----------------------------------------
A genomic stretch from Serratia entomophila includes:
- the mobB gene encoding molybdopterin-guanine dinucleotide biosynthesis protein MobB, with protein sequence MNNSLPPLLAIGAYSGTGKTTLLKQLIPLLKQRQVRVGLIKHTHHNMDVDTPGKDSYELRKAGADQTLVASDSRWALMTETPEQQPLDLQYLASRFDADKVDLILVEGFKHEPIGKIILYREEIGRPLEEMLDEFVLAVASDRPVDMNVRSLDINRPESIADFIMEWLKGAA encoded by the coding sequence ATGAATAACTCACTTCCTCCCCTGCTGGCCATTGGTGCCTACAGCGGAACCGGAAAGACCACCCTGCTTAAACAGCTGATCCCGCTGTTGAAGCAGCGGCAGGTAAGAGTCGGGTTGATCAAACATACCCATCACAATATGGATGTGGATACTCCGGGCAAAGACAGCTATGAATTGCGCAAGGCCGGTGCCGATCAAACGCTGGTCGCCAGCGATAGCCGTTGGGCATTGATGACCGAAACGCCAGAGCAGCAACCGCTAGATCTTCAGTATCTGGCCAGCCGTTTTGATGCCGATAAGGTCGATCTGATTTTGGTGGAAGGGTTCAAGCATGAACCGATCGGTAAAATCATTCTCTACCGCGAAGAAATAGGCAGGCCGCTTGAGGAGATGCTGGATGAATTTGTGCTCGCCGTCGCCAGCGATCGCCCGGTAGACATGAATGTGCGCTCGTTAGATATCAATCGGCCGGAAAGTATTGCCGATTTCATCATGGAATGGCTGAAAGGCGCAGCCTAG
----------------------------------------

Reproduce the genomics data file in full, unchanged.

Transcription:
A genomic stretch from Serratia entomophila includes:
- the mobB gene encoding molybdopterin-guanine dinucleotide biosynthesis protein MobB, with protein sequence MNNSLPPLLAIGAYSGTGKTTLLKQLIPLLKQRQVRVGLIKHTHHNMDVDTPGKDSYELRKAGADQTLVASDSRWALMTETPEQQPLDLQYLASRFDADKVDLILVEGFKHEPIGKIILYREEIGRPLEEMLDEFVLAVASDRPVDMNVRSLDINRPESIADFIMEWLKGAA encoded by the coding sequence ATGAATAACTCACTTCCTCCCCTGCTGGCCATTGGTGCCTACAGCGGAACCGGAAAGACCACCCTGCTTAAACAGCTGATCCCGCTGTTGAAGCAGCGGCAGGTAAGAGTCGGGTTGATCAAACATACCCATCACAATATGGATGTGGATACTCCGGGCAAAGACAGCTATGAATTGCGCAAGGCCGGTGCCGATCAAACGCTGGTCGCCAGCGATAGCCGTTGGGCATTGATGACCGAAACGCCAGAGCAGCAACCGCTAGATCTTCAGTATCTGGCCAGCCGTTTTGATGCCGATAAGGTCGATCTGATTTTGGTGGAAGGGTTCAAGCATGAACCGATCGGTAAAATCATTCTCTACCGCGAAGAAATAGGCAGGCCGCTTGAGGAGATGCTGGATGAATTTGTGCTCGCCGTCGCCAGCGATCGCCCGGTAGACATGAATGTGCGCTCGTTAGATATCAATCGGCCGGAAAGTATTGCCGATTTCATCATGGAATGGCTGAAAGGCGCAGCCTAG